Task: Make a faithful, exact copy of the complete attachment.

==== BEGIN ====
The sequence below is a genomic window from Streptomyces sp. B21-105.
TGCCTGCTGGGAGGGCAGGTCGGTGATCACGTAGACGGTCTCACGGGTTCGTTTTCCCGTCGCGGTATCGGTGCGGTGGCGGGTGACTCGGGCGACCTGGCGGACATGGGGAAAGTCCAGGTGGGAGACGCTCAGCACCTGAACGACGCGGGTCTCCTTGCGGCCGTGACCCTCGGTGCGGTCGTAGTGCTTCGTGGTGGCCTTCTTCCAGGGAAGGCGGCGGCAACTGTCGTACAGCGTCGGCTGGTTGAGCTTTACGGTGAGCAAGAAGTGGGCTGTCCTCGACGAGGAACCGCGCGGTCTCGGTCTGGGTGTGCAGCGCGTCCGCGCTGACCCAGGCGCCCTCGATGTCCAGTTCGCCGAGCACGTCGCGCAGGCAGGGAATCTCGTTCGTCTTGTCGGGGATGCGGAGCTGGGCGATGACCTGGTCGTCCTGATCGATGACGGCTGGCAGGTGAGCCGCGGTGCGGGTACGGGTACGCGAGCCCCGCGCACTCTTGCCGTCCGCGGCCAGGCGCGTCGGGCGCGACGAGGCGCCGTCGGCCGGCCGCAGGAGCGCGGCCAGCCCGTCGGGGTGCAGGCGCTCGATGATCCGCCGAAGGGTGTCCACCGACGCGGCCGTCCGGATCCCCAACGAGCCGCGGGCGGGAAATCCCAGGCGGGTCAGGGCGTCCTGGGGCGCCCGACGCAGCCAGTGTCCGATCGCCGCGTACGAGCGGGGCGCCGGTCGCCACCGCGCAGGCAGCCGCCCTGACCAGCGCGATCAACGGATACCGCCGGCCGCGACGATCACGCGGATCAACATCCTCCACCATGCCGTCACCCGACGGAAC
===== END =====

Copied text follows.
The sequence below is a genomic window from Streptomyces sp. B21-105.
TGCCTGCTGGGAGGGCAGGTCGGTGATCACGTAGACGGTCTCACGGGTTCGTTTTCCCGTCGCGGTATCGGTGCGGTGGCGGGTGACTCGGGCGACCTGGCGGACATGGGGAAAGTCCAGGTGGGAGACGCTCAGCACCTGAACGACGCGGGTCTCCTTGCGGCCGTGACCCTCGGTGCGGTCGTAGTGCTTCGTGGTGGCCTTCTTCCAGGGAAGGCGGCGGCAACTGTCGTACAGCGTCGGCTGGTTGAGCTTTACGGTGAGCAAGAAGTGGGCTGTCCTCGACGAGGAACCGCGCGGTCTCGGTCTGGGTGTGCAGCGCGTCCGCGCTGACCCAGGCGCCCTCGATGTCCAGTTCGCCGAGCACGTCGCGCAGGCAGGGAATCTCGTTCGTCTTGTCGGGGATGCGGAGCTGGGCGATGACCTGGTCGTCCTGATCGATGACGGCTGGCAGGTGAGCCGCGGTGCGGGTACGGGTACGCGAGCCCCGCGCACTCTTGCCGTCCGCGGCCAGGCGCGTCGGGCGCGACGAGGCGCCGTCGGCCGGCCGCAGGAGCGCGGCCAGCCCGTCGGGGTGCAGGCGCTCGATGATCCGCCGAAGGGTGTCCACCGACGCGGCCGTCCGGATCCCCAACGAGCCGCGGGCGGGAAATCCCAGGCGGGTCAGGGCGTCCTGGGGCGCCCGACGCAGCCAGTGTCCGATCGCCGCGTACGAGCGGGGCGCCGGTCGCCACCGCGCAGGCAGCCGCCCTGACCAGCGCGATCAACGGATACCGCCGGCCGCGACGATCACGCGGATCAACATCCTCCACCATGCCGTCACCCGACGGAAC